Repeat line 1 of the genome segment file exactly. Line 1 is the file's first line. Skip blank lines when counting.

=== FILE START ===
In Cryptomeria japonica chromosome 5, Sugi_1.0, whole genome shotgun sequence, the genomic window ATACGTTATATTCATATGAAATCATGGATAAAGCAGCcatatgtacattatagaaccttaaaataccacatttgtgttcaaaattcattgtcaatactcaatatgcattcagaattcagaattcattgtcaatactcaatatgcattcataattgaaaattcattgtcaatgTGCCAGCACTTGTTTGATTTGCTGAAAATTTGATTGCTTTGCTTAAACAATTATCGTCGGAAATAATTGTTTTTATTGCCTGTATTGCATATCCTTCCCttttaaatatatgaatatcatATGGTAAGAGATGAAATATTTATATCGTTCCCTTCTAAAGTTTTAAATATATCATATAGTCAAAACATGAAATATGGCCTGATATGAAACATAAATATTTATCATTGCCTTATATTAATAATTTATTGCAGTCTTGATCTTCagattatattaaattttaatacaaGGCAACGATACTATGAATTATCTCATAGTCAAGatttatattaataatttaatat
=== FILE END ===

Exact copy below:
In Cryptomeria japonica chromosome 5, Sugi_1.0, whole genome shotgun sequence, the genomic window ATACGTTATATTCATATGAAATCATGGATAAAGCAGCcatatgtacattatagaaccttaaaataccacatttgtgttcaaaattcattgtcaatactcaatatgcattcagaattcagaattcattgtcaatactcaatatgcattcataattgaaaattcattgtcaatgTGCCAGCACTTGTTTGATTTGCTGAAAATTTGATTGCTTTGCTTAAACAATTATCGTCGGAAATAATTGTTTTTATTGCCTGTATTGCATATCCTTCCCttttaaatatatgaatatcatATGGTAAGAGATGAAATATTTATATCGTTCCCTTCTAAAGTTTTAAATATATCATATAGTCAAAACATGAAATATGGCCTGATATGAAACATAAATATTTATCATTGCCTTATATTAATAATTTATTGCAGTCTTGATCTTCagattatattaaattttaatacaaGGCAACGATACTATGAATTATCTCATAGTCAAGatttatattaataatttaatat